But I don't agree with any notions of forcing businesses and employees to perform services against their will, for whatever petulant, meaningless reason they desire. If I want to open a fertilization clinic named "ParanoiA's Exclusive Black and Hetro Reproduction Induction Express" and refuse to inseminate anyone who isn't black and heterosexual - hell, I'll throw in christian - then I ought to be able to do it, and refuse service to anyone else.

 

Whilst I agree with the sentiments, the problem with allowing people to discriminate is that they will. What if too many people decide that they want to refuse treatment to a group such that that group has difficulty in finding treatment?

 

otoh, I suppose there'd be nothing wrong with oblijing a doctor to provide, but not neccesarily perform, the treatment, thus allowing him to reffer if possible but obligating him to perform if no-one else is available to do it? in fact, i don't see how you could even prevent that from happening (as swansont said, the doctor should have kept his motives quiet).

 

ParanoiA: wasn't discrimination like that allowed in 1920's america? and didn't black people actually not benifit that much from it?

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Whilst I agree with the sentiments, the problem with allowing people to discriminate is that they will. What if too many people decide that they want to refuse treatment to a group such that that group has difficulty in finding treatment?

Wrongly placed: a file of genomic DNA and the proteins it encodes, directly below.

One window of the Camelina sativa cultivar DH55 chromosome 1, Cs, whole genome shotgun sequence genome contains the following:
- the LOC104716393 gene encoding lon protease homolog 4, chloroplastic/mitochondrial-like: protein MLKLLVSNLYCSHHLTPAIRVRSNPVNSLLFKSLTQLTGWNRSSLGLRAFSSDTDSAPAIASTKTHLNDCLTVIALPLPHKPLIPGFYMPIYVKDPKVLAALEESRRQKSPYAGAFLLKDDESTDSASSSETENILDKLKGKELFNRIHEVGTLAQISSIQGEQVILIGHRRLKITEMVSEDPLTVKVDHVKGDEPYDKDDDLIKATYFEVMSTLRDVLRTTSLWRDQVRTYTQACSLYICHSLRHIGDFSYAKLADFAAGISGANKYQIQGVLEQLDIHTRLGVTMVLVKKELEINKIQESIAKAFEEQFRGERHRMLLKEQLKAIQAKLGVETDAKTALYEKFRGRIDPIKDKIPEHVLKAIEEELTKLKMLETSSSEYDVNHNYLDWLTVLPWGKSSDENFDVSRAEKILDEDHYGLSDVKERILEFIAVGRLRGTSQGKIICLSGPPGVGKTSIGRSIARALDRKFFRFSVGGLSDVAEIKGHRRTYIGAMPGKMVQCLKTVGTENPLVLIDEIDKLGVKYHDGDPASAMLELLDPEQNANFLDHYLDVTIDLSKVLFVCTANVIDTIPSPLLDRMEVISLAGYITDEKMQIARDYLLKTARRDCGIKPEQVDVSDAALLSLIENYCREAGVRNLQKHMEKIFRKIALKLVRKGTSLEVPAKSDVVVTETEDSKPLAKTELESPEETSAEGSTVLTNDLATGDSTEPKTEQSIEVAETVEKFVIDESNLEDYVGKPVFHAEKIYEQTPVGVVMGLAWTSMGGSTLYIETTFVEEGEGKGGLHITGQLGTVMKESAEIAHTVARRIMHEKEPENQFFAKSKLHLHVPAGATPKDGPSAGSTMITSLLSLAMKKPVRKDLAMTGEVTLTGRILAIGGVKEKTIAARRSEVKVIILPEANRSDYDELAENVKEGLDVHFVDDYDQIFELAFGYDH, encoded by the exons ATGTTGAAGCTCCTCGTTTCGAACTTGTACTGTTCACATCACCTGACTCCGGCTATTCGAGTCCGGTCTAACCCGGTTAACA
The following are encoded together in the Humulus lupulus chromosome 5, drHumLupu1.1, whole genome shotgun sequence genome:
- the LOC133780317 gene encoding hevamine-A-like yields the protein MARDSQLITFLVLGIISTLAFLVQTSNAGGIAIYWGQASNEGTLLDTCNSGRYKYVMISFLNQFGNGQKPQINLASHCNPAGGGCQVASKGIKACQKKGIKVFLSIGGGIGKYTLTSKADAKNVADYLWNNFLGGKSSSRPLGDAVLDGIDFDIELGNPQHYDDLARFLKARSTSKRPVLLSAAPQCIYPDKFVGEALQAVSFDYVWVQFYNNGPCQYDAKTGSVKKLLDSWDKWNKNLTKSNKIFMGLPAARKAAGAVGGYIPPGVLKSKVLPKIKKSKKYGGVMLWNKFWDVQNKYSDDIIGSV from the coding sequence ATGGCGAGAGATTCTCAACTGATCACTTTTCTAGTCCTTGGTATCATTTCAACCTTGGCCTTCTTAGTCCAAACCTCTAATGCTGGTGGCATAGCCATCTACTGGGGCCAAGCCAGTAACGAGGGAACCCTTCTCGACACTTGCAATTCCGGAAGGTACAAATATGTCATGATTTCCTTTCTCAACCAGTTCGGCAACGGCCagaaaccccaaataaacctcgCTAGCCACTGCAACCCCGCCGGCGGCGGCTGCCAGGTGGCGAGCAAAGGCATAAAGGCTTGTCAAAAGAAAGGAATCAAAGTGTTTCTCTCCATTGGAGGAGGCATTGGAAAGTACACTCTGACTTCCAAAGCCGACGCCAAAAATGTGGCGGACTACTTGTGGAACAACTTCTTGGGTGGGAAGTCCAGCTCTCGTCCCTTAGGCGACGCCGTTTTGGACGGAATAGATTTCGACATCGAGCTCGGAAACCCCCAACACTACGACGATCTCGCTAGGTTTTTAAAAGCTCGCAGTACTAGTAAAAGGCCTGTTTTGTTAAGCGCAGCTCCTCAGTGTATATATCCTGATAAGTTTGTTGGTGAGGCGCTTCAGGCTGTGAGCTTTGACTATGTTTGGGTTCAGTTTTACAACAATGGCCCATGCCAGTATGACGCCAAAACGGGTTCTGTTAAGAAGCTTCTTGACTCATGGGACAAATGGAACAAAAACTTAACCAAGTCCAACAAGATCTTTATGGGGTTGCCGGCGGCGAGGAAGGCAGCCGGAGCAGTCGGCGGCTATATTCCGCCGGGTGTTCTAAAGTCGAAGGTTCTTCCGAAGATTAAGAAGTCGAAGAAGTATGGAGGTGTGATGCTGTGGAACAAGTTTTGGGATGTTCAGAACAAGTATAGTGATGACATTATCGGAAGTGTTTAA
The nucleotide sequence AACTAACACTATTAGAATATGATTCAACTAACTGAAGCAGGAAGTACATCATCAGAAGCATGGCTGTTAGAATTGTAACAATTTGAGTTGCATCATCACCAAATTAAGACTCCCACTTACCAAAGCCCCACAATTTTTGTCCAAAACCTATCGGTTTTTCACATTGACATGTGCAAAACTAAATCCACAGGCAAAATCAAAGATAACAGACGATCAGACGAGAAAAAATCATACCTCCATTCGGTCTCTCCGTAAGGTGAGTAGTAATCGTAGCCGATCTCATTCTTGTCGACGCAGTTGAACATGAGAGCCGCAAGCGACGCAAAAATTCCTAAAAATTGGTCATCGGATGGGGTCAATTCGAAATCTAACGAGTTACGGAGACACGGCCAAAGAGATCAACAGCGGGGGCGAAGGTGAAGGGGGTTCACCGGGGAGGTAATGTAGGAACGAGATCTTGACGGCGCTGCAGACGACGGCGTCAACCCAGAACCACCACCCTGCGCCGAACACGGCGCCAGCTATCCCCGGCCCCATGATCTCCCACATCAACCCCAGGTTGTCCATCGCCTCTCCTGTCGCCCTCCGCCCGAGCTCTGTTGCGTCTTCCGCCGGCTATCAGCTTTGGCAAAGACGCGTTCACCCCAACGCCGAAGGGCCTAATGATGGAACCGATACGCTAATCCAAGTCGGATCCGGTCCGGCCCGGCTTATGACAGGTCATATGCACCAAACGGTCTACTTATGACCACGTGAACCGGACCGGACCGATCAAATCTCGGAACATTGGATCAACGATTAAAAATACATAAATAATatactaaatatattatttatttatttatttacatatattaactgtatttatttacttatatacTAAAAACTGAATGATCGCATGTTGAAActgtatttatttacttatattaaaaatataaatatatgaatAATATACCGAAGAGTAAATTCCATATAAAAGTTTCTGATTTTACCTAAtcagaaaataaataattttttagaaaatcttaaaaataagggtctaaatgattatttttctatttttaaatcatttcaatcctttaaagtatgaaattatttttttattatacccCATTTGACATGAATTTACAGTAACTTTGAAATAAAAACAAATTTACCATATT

But discrimination is a subjective concept. To pre 1861 americans, they might claim discrimination against them because they own slaves. Discrimination is just a function of whatever is "acceptable to society today". A hundred years from now they may shutter at the thought we "owned" animals and characterize us like we disparage slave owners.

 

So, no, I'm not interested in government regulated prejudice. I don't agree with the laws created that violate that principle. Best for government not to pass judgement on subjective matters, as that's the entry point for individual choice.

 

ParanoiA: wasn't discrimination like that allowed in 1920's america? and didn't black people actually not benifit that much from it?

 

Sure it was, and we were evolving just like we're still evolving. I don't know how fast things would have changed without violating our basic principles of liberty, but they certainly would have. The mere fact that these laws were created suggests a large, if not a major majority of people agreeing with the ideas of equality, ashamed of their past behavior. Law was introduced to force the minority to assimilate. A noble cause, but invested in the wrong institution.